Virginia Beach neighbors clean up tornado damage - NBC12 - WWBT - Richmond, VA News On Your Side

Virginia Beach neighbors clean up tornado damage


The weather which tore through Virginia Beach was more than just a storm -- it was a tornado. An EF-0 is low on the scale, but enough to cause major damage. In this case, buildings and roofs were torn up and people were sent running for cover from the combination of the tornado and straight line winds.

The damage stretched from Virginia Beach, to Norfolk, to Southhampton County. It wasn't just a tough time for the people who live there, but visitors alike.

One Richmond family comes here to the beach every summer to get away. But never did the mother and her two young children imagine they'd be dodging a storm and taking cover.

It's wide-spread damage the Hurst family from Richmond never thought they'd be walking into.

"The sky, it was like gray," said 7-year-old Charlie Hurst.

He his brother quickly took cover with their mother inside a Virginia Beach tattoo parlor.

"And along came a lot of people off the street as well and people were screaming it was shear pandemonium. People were saying ‘get in the back of the shop. Get in the back of the shop.' Everybody was hunched down," Sarah Hurst recounts.

Minutes later, they walked outside and saw all of the devastation.

The winds were so fierce, they blew the steeple right off of a church. Friday, repair crews were on hand working to get it all under control. But the storm didn't stop there. Right here across the street from the church, tree limbs fell on top of a fence, knocking it in half. Just a few blocks down, Reese Goldstein was inside his music store.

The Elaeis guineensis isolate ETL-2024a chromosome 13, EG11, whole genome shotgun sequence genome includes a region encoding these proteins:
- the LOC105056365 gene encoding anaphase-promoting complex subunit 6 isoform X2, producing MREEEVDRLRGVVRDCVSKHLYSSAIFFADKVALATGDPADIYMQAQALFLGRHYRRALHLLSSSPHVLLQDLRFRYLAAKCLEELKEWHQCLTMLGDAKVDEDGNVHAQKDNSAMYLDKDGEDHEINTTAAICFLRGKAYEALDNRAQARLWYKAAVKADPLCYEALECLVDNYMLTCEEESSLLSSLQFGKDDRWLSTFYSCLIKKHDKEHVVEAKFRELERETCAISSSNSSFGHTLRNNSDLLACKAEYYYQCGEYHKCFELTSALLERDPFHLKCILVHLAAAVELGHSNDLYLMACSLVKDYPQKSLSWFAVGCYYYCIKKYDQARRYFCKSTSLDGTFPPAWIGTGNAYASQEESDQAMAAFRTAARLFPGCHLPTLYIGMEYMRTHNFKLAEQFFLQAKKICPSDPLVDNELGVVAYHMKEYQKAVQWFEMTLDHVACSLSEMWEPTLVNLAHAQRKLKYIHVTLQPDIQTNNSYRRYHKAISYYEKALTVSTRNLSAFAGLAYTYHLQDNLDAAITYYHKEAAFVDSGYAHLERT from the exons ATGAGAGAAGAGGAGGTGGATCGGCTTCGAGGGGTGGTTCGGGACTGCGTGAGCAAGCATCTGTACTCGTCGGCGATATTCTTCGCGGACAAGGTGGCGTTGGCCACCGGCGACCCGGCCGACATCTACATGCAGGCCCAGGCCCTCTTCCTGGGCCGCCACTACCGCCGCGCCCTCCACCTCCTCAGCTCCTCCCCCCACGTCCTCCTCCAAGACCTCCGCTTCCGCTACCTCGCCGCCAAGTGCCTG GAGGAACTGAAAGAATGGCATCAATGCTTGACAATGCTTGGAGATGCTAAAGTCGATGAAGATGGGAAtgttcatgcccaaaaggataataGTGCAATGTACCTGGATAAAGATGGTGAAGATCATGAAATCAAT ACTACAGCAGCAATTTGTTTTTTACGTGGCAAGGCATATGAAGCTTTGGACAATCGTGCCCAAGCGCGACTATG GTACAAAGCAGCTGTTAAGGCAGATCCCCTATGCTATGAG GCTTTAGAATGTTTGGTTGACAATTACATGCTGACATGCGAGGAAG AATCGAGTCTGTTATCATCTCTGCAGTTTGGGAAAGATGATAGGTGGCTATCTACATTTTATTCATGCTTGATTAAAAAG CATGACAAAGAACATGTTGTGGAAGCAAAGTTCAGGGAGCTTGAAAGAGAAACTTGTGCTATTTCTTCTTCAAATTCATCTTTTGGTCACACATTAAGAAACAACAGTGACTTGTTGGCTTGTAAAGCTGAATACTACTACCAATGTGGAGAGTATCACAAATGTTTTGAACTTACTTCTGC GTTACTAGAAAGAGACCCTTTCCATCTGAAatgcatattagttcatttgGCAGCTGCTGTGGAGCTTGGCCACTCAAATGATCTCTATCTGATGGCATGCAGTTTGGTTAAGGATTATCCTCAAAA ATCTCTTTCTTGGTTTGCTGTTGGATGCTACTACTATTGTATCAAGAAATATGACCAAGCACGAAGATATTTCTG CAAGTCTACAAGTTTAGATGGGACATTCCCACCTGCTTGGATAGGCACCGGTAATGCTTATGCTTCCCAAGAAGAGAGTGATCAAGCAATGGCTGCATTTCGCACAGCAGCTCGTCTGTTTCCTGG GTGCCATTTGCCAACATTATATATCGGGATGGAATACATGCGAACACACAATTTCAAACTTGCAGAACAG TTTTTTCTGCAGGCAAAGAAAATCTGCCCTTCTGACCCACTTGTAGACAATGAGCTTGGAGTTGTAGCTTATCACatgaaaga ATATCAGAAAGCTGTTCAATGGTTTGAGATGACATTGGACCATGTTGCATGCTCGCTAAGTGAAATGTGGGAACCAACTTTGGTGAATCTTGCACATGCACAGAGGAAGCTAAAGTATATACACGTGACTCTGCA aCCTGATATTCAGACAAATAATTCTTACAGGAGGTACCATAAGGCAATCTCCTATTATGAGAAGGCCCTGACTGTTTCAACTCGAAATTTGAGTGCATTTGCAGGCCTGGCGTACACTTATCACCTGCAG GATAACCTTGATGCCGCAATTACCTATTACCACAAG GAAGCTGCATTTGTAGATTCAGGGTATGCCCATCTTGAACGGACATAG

"I was doing what most people do when there's a storm, looking out the window and all of a sudden the windows shattered…We had a tent on our deck that completely collapsed, a big 20 by 20 canopy. All the windows on this side are broken out. My car windows {are} all shattered," Goldstein said.

"It does not look like this tornado actually made it all the way to the ground. It may have stayed just above the ground which kind of explains why the damage appears to be elevated to the roofs of structures as opposed to being at ground level," said Bill Sammler with the National Weather Service.

"I've been through a dozen hurricanes but that was insane," Goldstein added.

In South Hampton County, there were reports of golf-ball sized hail and a woman trapped in her home. She made it out ok. Things are getting back to normal there and in Virginia Beach - where survivors are relieved the storm has passed.

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